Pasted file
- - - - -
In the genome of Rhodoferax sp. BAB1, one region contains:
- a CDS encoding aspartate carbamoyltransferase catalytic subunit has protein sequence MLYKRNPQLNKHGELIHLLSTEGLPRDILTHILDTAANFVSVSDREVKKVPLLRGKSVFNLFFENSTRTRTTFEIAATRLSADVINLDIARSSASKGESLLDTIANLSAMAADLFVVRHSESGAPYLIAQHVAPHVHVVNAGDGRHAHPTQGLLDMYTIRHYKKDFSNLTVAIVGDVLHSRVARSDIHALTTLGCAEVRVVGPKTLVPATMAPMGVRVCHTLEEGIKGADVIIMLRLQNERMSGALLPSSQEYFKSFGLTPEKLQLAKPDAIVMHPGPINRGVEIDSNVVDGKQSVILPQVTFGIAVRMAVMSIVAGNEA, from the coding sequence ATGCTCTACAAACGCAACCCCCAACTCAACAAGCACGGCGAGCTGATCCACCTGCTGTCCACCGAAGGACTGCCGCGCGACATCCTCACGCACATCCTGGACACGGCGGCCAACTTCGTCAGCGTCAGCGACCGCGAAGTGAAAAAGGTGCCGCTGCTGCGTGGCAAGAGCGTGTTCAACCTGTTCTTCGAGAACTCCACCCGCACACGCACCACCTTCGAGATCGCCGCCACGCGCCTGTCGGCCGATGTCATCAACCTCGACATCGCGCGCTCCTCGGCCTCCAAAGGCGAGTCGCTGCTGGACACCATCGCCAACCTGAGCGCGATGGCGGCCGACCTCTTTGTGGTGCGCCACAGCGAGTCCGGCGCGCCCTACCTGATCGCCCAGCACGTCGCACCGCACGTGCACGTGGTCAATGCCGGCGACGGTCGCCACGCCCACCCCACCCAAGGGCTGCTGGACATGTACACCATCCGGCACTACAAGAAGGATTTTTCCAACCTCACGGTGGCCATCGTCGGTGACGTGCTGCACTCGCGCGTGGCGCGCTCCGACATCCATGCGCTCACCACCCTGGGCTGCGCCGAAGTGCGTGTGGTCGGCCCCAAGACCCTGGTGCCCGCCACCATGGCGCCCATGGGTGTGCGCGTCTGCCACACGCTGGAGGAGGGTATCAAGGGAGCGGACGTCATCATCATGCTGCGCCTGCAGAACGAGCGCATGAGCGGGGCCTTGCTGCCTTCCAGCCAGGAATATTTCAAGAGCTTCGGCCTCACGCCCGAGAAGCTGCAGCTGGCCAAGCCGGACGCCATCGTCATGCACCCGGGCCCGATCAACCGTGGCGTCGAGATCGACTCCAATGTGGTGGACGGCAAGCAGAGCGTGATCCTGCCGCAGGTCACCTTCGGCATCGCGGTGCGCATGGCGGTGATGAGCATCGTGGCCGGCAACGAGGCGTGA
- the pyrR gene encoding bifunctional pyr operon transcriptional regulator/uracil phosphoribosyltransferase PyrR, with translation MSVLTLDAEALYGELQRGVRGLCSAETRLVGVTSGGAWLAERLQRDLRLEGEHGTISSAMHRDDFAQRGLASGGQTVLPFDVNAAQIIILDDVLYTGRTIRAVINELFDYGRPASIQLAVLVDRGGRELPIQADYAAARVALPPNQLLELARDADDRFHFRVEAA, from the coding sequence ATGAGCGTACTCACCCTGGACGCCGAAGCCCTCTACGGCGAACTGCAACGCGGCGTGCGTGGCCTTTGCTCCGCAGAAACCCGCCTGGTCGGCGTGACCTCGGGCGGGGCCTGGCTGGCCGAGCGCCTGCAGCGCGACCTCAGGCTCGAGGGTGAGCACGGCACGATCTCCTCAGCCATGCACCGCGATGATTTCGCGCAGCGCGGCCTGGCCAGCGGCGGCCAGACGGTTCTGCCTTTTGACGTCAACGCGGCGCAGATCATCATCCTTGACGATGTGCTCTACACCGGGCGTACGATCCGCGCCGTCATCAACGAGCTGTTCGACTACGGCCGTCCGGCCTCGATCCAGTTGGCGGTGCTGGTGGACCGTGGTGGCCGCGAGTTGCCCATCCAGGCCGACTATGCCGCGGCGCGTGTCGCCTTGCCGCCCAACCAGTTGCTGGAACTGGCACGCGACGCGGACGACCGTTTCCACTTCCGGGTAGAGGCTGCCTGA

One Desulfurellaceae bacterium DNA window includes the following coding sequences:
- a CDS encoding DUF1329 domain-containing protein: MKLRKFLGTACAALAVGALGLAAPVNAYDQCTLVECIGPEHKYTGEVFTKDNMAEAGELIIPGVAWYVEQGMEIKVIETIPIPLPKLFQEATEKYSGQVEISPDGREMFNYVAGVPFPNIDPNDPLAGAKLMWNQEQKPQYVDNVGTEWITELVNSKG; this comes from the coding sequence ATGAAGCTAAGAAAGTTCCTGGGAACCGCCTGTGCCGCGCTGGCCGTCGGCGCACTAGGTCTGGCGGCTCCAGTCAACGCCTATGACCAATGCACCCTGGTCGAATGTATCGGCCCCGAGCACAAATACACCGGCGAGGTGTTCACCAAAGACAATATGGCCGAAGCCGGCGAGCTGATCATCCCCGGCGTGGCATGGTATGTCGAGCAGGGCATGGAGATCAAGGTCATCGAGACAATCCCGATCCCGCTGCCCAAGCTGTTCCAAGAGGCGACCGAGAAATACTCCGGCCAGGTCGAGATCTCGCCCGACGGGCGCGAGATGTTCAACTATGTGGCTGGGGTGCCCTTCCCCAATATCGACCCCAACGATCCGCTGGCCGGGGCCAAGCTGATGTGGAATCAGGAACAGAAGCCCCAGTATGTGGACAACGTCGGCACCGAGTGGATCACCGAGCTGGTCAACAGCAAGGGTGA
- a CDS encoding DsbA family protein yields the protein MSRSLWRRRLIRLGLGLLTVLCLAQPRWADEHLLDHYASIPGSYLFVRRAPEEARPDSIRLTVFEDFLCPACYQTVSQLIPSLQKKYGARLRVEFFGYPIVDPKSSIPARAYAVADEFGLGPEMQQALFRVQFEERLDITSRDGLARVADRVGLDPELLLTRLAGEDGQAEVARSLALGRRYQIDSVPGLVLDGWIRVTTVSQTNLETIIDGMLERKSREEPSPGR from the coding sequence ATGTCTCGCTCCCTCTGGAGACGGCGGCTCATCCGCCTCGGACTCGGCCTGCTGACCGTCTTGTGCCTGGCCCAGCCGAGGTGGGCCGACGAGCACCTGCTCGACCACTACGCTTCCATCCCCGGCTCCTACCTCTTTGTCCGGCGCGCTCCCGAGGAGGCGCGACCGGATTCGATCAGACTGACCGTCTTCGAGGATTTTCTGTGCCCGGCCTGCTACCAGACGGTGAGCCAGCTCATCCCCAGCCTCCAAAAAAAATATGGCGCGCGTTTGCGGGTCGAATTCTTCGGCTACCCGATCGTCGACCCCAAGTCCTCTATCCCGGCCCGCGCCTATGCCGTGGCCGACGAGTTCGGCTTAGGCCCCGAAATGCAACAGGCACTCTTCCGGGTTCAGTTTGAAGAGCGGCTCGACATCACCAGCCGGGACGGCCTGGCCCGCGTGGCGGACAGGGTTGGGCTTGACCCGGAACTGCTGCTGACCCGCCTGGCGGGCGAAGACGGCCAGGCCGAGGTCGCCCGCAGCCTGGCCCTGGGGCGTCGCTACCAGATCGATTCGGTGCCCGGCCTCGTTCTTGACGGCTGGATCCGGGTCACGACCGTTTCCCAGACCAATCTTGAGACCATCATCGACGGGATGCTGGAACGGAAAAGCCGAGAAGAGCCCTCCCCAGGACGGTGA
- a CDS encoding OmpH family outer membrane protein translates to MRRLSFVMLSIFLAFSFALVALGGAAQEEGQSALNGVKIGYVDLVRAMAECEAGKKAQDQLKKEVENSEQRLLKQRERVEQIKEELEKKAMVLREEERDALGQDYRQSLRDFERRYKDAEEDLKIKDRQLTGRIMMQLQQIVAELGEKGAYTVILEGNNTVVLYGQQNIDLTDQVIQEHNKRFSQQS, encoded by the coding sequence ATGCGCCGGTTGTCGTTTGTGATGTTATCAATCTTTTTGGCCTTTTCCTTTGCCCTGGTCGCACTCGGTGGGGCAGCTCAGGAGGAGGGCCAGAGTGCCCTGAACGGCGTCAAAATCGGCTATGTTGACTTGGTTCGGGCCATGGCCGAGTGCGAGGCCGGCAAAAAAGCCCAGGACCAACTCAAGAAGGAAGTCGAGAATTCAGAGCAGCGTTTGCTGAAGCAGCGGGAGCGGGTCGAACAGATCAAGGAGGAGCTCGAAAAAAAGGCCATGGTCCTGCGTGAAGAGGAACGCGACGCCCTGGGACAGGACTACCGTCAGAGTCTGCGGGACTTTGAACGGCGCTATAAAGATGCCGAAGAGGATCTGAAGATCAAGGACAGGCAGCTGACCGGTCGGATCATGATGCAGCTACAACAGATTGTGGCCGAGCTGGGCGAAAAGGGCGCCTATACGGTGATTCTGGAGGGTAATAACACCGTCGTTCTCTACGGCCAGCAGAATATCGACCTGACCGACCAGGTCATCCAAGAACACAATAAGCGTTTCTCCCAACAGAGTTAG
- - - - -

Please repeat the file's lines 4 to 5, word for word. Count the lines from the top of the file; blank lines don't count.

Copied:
One Desulfurellaceae bacterium DNA window includes the following coding sequences:
- a CDS encoding DUF1329 domain-containing protein: MKLRKFLGTACAALAVGALGLAAPVNAYDQCTLVECIGPEHKYTGEVFTKDNMAEAGELIIPGVAWYVEQGMEIKVIETIPIPLPKLFQEATEKYSGQVEISPDGREMFNYVAGVPFPNIDPNDPLAGAKLMWNQEQKPQYVDNVGTEWITELVNSKG; this comes from the coding sequence ATGAAGCTAAGAAAGTTCCTGGGAACCGCCTGTGCCGCGCTGGCCGTCGGCGCACTAGGTCTGGCGGCTCCAGTCAACGCCTATGACCAATGCACCCTGGTCGAATGTATCGGCCCCGAGCACAAATACACCGGCGAGGTGTTCACCAAAGACAATATGGCCGAAGCCGGCGAGCTGATCATCCCCGGCGTGGCATGGTATGTCGAGCAGGGCATGGAGATCAAGGTCATCGAGACAATCCCGATCCCGCTGCCCAAGCTGTTCCAAGAGGCGACCGAGAAATACTCCGGCCAGGTCGAGATCTCGCCCGACGGGCGCGAGATGTTCAACTATGTGGCTGGGGTGCCCTTCCCCAATATCGACCCCAACGATCCGCTGGCCGGGGCCAAGCTGATGTGGAATCAGGAACAGAAGCCCCAGTATGTGGACAACGTCGGCACCGAGTGGATCACCGAGCTGGTCAACAGCAAGGGTGA